Louisville, Kentucky is known for fun and excitement, especially with its respective industries like Baseball, Bourbon, and Horseracing, however with the onset of Black Music Month and Juneteenth, the city rolled out some major initiatives to honor Black lives.

The hidden and not so hidden figures of Black History that have helped make Louisville great are getting the respect and appreciation that’s due. In addition to its Unfiltered Truth Collection, during the month of June, the city is hosting events that cater to the knowledge of the Black Legacy and “greatness” that it holds.

Civic Celebration

A few of the events included a showing of The Black Slate Monument by Kwame Akoto-Bamfo at The Kentucky Center for African American Heritage, in addition to the Ali Festival and the opening of The new Roots 101 Museum location which Sheen Magazine was on site for.

Roots 101 African American museum (photo by April D Byrd)

The Roots 101: African American Museum opened its doors to it’s brand new location in Louisville Saturday June 12, 2021 spearheaded by Owner and Visionary Lamont Collins.Collins was grateful to see the vision finally come to life at the grand opening. From the past up unto modern day, the museum showcases facets of  the African American Journey tracing all the way back to Africa and all ports in between. Louisville Mayor Greg Fischer was on site to celebrate the opening, in addition to major noted figures from the Black Community.

Beauty For Ashes

Art, Culture, and Legacy are embedded in the landscape of Louisville. The unique creativity found in Louisville adds to the good vibes and the city’s cosmetic appeal. The artsy buildings and beautiful statues are complemented by painted doors that feature beautiful black faces.

Powerful door (photo by April D. Byrd)

The 21c Museum Hotel located downtown on West Main Street is filled with even more intricate art and beauty that speaks to the innovation the city is filled with.

While Louisville may never be free, clean, nor clear of the blemish to its beauty, induced by the monstrous death of Breonna Taylor. There’s potential that the power of legacy can triumph over tragedy. As the city continually pushes for truly unfiltered truth, real justice can be embraced. It could be headed in the right direction.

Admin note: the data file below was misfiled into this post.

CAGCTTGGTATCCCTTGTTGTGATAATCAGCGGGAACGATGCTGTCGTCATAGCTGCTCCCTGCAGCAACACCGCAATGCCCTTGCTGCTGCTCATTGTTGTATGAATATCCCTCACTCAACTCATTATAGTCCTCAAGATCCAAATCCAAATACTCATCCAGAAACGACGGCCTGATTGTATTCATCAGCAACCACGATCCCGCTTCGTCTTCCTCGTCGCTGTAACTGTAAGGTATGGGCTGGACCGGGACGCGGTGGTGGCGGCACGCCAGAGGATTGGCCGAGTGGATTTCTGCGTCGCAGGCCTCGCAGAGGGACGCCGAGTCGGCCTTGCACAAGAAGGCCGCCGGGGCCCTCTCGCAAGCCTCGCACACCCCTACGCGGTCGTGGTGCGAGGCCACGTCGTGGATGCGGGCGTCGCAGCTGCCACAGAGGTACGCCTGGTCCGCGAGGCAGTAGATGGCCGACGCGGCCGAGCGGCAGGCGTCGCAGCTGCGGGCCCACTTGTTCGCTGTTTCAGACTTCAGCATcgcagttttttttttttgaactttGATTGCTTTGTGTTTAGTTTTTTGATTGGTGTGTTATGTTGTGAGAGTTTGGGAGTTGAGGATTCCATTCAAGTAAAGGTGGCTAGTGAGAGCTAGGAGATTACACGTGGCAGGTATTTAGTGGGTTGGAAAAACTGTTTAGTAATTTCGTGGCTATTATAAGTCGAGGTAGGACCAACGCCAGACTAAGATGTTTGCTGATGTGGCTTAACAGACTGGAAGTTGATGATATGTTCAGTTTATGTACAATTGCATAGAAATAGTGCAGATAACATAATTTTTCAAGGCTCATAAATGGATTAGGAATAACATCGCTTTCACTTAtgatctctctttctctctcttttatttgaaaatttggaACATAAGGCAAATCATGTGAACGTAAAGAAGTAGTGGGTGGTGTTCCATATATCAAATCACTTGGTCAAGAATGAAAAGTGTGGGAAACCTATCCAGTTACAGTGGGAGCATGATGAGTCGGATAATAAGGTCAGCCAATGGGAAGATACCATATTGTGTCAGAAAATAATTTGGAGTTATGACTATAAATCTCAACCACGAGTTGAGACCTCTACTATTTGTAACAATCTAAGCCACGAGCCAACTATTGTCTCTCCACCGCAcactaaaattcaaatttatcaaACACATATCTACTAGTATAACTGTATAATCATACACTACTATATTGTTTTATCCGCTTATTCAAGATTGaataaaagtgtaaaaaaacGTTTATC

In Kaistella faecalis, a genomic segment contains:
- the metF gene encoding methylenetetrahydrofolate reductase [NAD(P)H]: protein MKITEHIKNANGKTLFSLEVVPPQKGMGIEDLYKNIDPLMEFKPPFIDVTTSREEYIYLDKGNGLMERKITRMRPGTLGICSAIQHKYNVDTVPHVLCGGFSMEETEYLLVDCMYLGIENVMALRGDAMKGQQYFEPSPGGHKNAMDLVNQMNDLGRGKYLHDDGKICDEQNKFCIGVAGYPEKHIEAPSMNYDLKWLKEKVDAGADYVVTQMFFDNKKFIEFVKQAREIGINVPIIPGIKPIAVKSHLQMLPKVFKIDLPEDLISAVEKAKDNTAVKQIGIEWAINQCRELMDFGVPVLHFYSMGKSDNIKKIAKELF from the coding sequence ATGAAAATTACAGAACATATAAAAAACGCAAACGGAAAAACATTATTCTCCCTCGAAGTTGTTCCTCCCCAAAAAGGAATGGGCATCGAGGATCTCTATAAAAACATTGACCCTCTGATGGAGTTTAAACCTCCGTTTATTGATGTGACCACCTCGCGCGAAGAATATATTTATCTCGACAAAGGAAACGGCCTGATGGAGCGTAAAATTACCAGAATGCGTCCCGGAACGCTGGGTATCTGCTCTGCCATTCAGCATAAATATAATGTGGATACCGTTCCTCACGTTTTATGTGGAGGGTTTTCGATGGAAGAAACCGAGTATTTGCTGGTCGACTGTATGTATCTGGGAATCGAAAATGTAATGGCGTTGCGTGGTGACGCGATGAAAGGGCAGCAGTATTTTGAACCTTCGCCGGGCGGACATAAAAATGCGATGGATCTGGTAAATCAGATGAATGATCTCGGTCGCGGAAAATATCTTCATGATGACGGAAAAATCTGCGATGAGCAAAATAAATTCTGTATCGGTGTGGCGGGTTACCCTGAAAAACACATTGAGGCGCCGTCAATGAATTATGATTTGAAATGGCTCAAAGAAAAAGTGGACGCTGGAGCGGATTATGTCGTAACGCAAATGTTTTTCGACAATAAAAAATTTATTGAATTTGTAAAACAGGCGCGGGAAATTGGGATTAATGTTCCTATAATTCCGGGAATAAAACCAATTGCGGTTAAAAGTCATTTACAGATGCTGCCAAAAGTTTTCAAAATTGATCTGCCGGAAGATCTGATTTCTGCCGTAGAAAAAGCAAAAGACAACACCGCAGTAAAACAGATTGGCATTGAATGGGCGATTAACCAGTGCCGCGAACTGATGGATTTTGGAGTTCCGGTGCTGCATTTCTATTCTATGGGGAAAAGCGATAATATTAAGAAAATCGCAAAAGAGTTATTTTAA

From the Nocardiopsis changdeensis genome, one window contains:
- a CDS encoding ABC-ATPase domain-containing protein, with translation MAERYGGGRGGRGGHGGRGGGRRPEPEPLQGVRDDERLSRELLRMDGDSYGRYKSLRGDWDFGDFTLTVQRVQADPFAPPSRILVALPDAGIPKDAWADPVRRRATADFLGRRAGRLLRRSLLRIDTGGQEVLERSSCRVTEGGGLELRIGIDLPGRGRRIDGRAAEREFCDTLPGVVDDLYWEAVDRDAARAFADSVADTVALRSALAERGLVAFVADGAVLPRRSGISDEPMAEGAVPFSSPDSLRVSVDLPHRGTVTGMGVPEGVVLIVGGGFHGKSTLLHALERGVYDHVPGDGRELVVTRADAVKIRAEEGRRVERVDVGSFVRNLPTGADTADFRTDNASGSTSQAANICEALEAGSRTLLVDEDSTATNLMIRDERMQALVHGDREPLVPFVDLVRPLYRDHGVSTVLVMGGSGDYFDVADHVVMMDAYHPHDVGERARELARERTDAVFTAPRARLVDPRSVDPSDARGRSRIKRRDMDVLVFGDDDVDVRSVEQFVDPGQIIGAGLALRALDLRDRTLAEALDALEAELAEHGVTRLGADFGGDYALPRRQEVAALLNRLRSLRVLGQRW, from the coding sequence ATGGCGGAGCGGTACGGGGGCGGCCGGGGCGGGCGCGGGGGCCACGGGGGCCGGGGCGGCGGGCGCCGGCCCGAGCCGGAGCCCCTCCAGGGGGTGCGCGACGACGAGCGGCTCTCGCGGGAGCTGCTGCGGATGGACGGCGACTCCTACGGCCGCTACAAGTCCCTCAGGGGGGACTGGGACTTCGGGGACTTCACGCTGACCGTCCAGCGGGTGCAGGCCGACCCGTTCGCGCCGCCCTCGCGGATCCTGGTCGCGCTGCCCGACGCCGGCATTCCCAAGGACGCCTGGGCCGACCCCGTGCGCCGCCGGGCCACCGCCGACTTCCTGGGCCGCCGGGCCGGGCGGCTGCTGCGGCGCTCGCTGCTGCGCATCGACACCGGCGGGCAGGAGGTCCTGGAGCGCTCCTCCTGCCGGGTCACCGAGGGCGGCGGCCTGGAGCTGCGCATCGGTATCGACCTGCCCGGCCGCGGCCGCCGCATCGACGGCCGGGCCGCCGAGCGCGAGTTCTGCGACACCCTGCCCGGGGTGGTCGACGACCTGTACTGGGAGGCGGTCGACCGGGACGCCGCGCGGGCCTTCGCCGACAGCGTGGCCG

Greatness Looms

Lonnie Ali, widow of the late, great Muhammad Ali attended the last showing of the film City of Ali hosted by the Muhammad Ali Center, during its annual Ali Festival. The film celebrates the impact of the fighter’s life and highlights the history of his Louisville upbringing.

The Muhammad Ali Center

The Muhammad Ali Center in Louisville is an incredible experience and a must visit. Honor for the Great Athlete and Civil Rights activist is presented in the film, at the center, and throughout the city. His childhood home in the city is also available to the public for viewing.

As documented cases of police officers abusing power and harming black citizens continue to make headlines, causing decreased trust for the system, Lonnie Ali’s sentiment expressed in the film in footage of her late husband’s funeral delivered a powerful punch to racism and injustice: “When a cop and an inner-city kid talk to each other miracles can happen.

City of Ali Film Screening

The reference was made from 12-Year-Old Cassius Clay seeking vengeance for his stolen bike, being trained by Police Officer Joe Elsby Martin at his Louisville boxing gym.

While the sentiment is glorious, the prayer would truly be that the officer considered the inner-city kid’s life to be as valuable as his own . . . if the officer loves himself. No doubt that “inner city kid” grew up to be the greatest boldly expressing love for himself and his community.

Muhammad Ali empowered black people to see their beauty before they truly believed they were beautiful. No doubt his activism set the tone for a new generation of athletes like Colin Capernick and Naomi Osaka.

Everyday Juneteenth

Empowering the beauty and brilliance of Black Women has been at the heart of Sheen Magazine since it was founded in 2006. In addition to beauty Sheen also highlights black excellence in Business, Entertainment and other fields.

Sheen is continuing a legacy of honor for Black advancement and freedom during Juneteenth and beyond.

For more information about Louisville and its Unfiltered Truth initiative, click here.



Featured Image by Lamont Collins